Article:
Joe Azaria dies in Costa Rica

Courtesy of the National Post: April 10, 2001

Joe Azaria, who has died in Costa Rica at the age of 71, was a pioneer in the world of supermarket tabloids. In 1954, with $14 and a $1,000 line of credit from a Montreal printer he started Midnight. Although he sold it in 1969, Midnight became The Globe, still the third largest selling newspaper of its type after National Enquirer.

Midnight dealt in gossip, UFOs and the tabloid art of taking one small fact and blowing it into a huge story. Headlines such as Man Bites off Ear and Eats it in Sandwich were standard fare. Many of the writers and editors at Midnight went on to careers in mainstream newspapers and on television.

Midnight seemed risque, although it contained in reality just hints at sex and no nudity. The raciest pictures were of women in bathing suits. It was a contrast to Joe Azaria's own life. He was a feature in Montreal night life for years and when celebrities visited Montreal he was on hand to greet them. Such visitors included TV impresario Ed Sullivan and world heavyweight boxing champ Rocky Marciano.

Joseph Amin Azaria was born on Oct. 9, 1929 in Baghdad into an Assyrian-Chaldean family. His father, Georges, was a merchant who exported such things as dates and carpets, and imported luxury goods, in particular whisky. In Baghdad, young Joe attended a Jesuit school.

Georges Azaria was prosperous as a financial advisor to Iraq's King Faisal, but he saw no future for minorities in the country so he left for Lebanon and then Canada, his second choice after the United States. The family settled in Montreal in 1949 when Joe was 19.

Joe held a series of odd jobs, including a stint as a waiter at a resort in Ste-Agathe, one of the jobs of the fictional Duddy Kravitz in Mordecai Richler's novel The Apprenticeship of Duddy Kravitz. Ambitious, and from a family accustomed to success, Joe Azaria applied for better jobs, including one as a reporter with The Gazette. He was turned down and in 1954 started his own newspaper, Midnight.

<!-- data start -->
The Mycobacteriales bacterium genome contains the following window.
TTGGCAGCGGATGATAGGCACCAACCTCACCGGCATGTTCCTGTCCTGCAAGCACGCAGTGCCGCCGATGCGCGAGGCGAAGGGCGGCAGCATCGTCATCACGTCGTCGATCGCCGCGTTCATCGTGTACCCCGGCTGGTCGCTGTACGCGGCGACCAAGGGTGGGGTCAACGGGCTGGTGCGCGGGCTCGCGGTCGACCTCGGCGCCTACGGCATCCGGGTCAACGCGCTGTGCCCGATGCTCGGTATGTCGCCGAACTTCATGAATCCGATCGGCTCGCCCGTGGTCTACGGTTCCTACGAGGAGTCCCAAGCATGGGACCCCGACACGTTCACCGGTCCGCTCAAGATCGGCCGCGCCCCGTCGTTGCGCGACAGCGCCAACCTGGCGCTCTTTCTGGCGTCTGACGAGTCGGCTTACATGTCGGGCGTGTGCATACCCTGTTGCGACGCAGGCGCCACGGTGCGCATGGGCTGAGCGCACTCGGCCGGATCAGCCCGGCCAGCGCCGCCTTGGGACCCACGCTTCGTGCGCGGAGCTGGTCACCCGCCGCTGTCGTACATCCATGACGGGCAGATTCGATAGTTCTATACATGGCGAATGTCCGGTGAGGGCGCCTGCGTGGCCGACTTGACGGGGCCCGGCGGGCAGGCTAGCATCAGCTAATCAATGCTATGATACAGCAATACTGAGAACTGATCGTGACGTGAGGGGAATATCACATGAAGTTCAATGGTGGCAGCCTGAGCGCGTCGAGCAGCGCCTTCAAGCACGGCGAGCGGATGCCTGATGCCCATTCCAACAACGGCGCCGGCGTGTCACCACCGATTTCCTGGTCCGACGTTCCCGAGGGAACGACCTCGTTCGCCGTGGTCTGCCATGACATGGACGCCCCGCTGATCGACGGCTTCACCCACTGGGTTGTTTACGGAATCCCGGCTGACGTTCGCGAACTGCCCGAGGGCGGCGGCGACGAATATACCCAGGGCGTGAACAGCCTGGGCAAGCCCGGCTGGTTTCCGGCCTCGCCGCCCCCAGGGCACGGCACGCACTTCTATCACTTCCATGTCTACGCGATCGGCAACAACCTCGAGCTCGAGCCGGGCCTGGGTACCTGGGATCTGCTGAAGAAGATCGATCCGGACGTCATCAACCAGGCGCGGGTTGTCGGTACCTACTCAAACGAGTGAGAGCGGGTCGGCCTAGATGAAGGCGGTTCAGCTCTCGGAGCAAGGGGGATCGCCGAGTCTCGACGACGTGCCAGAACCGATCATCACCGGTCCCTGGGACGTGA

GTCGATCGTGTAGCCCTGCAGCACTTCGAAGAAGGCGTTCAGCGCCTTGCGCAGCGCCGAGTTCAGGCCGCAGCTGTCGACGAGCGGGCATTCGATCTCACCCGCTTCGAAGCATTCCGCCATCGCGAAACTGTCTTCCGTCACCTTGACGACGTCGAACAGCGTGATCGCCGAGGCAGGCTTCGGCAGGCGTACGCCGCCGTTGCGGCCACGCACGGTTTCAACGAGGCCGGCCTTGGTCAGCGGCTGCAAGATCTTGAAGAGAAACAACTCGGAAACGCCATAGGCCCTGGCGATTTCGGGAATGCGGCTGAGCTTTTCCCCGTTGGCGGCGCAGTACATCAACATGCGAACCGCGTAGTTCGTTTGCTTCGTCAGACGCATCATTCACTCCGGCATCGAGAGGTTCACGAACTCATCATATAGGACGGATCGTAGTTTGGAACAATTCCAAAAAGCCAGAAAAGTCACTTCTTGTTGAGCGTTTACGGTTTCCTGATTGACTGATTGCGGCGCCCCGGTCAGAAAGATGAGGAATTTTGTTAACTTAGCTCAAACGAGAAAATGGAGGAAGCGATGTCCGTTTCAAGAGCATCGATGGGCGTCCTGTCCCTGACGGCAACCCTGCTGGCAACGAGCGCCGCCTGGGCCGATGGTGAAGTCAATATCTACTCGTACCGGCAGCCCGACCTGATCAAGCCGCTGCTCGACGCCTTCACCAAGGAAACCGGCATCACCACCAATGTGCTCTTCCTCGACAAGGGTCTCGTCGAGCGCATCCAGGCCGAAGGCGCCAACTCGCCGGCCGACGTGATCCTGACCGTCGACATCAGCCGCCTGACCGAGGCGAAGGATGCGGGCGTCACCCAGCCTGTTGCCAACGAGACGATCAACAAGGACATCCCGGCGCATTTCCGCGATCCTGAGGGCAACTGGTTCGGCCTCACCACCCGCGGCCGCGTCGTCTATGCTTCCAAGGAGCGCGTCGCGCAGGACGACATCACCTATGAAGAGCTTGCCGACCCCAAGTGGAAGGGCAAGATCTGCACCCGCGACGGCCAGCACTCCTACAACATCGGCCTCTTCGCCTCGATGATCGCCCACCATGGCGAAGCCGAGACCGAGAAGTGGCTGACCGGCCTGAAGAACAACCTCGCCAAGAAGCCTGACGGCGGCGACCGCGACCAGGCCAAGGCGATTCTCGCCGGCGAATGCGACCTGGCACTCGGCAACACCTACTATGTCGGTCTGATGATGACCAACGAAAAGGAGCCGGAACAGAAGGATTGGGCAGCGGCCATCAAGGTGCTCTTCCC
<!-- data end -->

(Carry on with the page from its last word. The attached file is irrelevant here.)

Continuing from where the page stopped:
The first few years of the paper were like something from a movie about a hustling entrepreneur. There were so many bills he would put them in a hat and have a weekly draw to see which got paid. Any creditors who threatened him were told they wouldn't even make it into the hat.

Midnight made it big when it stopped being a Montreal newspaper and went for the U.S. market. The editorial line changed and it began being distributed across Canada and the United States. It wasn't the only Canadian tabloid of its kind. There were at least two in Toronto, Flash and Hush, though they never attained the same success as Midnight. At its peak circulation in the 1960s Midnight sold 750,000 copies a week.

There was one famous lawsuit. In 1963, actor Douglas Fairbanks Jr. sued Midnight for $250,000 after the paper linked him with Christine Keeler, the party girl behind the Profumo scandal in Britain. Mr. Fairbanks went to Montreal to testify but lost the case when he admitted he knew Christine Keeler, but wouldn't say how he met her.

Joe Azaria was loyal to the people who helped him along the way, in particular the late Pierre Peladeau, his printer, who went on to found Quebecor Inc., the printing and media empire. Mr. Azaria also helped bankroll projects such as the Sir Winston Churchill Pub, which became one of the most successful bars in Montreal.

A rich man, he went on big-game safaris to Africa and bought a game farm south of Montreal where he raised pheasants, buffalo and white-tailed deer. Later, the 240-hectare estate was sold to the Peladeau family and it is used as an executive retreat.

He published four other tabloid newspapers, owned the Police Gazette --famous for the recurring headline Hitler is Alive --and started a successful weekly newspaper in Montreal called the Sunday Express. But it was Midnight that made him rich and, in its heyday, famous.

One of his few failures was the Daily Express, a daily version of his Sunday paper. It lasted less than a year.

In 1985, he retired from publishing and split his time between Florida and Costa Rica, where he helped set up a nature reserve. He was interested in farming and always maintained a vegetable garden at his country properties. At his estate in Ormstown, Que., he raised pheasants for restaurants in Montreal. In Costa Rica, he grew black pepper commercially.

Joe Azaria was an outgoing, quick-witted man who loved a good time.

He was married four times and had six children.

(With thanks to Gayle Coleman of Sherbrooke, Que., a daughter of Joe Azaria, who, in June 2006, sent me the picture of her father, which was not in the National Post article.)

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